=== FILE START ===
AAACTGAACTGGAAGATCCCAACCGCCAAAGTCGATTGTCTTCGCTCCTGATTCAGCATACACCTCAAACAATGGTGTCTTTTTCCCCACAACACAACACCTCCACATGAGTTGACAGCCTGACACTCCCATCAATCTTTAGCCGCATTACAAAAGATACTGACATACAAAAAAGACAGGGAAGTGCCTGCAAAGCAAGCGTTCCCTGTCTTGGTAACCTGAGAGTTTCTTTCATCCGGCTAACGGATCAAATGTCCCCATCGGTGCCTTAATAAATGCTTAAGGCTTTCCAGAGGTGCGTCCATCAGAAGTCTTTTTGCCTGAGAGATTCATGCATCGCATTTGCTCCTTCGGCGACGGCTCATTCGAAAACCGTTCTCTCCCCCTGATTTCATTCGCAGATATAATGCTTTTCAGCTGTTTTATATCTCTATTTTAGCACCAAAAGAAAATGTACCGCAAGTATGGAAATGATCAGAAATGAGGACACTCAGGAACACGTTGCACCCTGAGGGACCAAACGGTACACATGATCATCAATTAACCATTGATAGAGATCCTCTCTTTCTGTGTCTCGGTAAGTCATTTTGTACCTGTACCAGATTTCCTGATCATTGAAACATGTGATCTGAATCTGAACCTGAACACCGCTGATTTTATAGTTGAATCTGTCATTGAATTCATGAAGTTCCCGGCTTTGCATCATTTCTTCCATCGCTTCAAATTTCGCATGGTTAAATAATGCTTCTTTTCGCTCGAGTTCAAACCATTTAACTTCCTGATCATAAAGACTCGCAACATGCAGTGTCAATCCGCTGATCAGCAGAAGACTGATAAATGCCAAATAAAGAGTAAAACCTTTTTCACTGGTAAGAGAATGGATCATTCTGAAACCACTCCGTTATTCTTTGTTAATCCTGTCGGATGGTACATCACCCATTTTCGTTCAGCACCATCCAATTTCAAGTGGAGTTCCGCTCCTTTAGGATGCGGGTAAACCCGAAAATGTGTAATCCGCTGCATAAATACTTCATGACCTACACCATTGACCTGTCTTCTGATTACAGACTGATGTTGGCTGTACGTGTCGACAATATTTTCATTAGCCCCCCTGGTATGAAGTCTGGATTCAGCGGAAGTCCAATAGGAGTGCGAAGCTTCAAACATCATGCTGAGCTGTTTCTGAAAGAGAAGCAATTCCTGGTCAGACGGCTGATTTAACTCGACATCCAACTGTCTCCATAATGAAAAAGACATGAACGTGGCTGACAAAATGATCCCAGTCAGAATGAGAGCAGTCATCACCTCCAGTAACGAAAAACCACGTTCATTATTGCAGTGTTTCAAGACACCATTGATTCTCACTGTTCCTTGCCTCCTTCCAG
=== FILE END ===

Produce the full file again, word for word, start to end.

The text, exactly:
AAACTGAACTGGAAGATCCCAACCGCCAAAGTCGATTGTCTTCGCTCCTGATTCAGCATACACCTCAAACAATGGTGTCTTTTTCCCCACAACACAACACCTCCACATGAGTTGACAGCCTGACACTCCCATCAATCTTTAGCCGCATTACAAAAGATACTGACATACAAAAAAGACAGGGAAGTGCCTGCAAAGCAAGCGTTCCCTGTCTTGGTAACCTGAGAGTTTCTTTCATCCGGCTAACGGATCAAATGTCCCCATCGGTGCCTTAATAAATGCTTAAGGCTTTCCAGAGGTGCGTCCATCAGAAGTCTTTTTGCCTGAGAGATTCATGCATCGCATTTGCTCCTTCGGCGACGGCTCATTCGAAAACCGTTCTCTCCCCCTGATTTCATTCGCAGATATAATGCTTTTCAGCTGTTTTATATCTCTATTTTAGCACCAAAAGAAAATGTACCGCAAGTATGGAAATGATCAGAAATGAGGACACTCAGGAACACGTTGCACCCTGAGGGACCAAACGGTACACATGATCATCAATTAACCATTGATAGAGATCCTCTCTTTCTGTGTCTCGGTAAGTCATTTTGTACCTGTACCAGATTTCCTGATCATTGAAACATGTGATCTGAATCTGAACCTGAACACCGCTGATTTTATAGTTGAATCTGTCATTGAATTCATGAAGTTCCCGGCTTTGCATCATTTCTTCCATCGCTTCAAATTTCGCATGGTTAAATAATGCTTCTTTTCGCTCGAGTTCAAACCATTTAACTTCCTGATCATAAAGACTCGCAACATGCAGTGTCAATCCGCTGATCAGCAGAAGACTGATAAATGCCAAATAAAGAGTAAAACCTTTTTCACTGGTAAGAGAATGGATCATTCTGAAACCACTCCGTTATTCTTTGTTAATCCTGTCGGATGGTACATCACCCATTTTCGTTCAGCACCATCCAATTTCAAGTGGAGTTCCGCTCCTTTAGGATGCGGGTAAACCCGAAAATGTGTAATCCGCTGCATAAATACTTCATGACCTACACCATTGACCTGTCTTCTGATTACAGACTGATGTTGGCTGTACGTGTCGACAATATTTTCATTAGCCCCCCTGGTATGAAGTCTGGATTCAGCGGAAGTCCAATAGGAGTGCGAAGCTTCAAACATCATGCTGAGCTGTTTCTGAAAGAGAAGCAATTCCTGGTCAGACGGCTGATTTAACTCGACATCCAACTGTCTCCATAATGAAAAAGACATGAACGTGGCTGACAAAATGATCCCAGTCAGAATGAGAGCAGTCATCACCTCCAGTAACGAAAAACCACGTTCATTATTGCAGTGTTTCAAGACACCATTGATTCTCACTGTTCCTTGCCTCCTTCCAG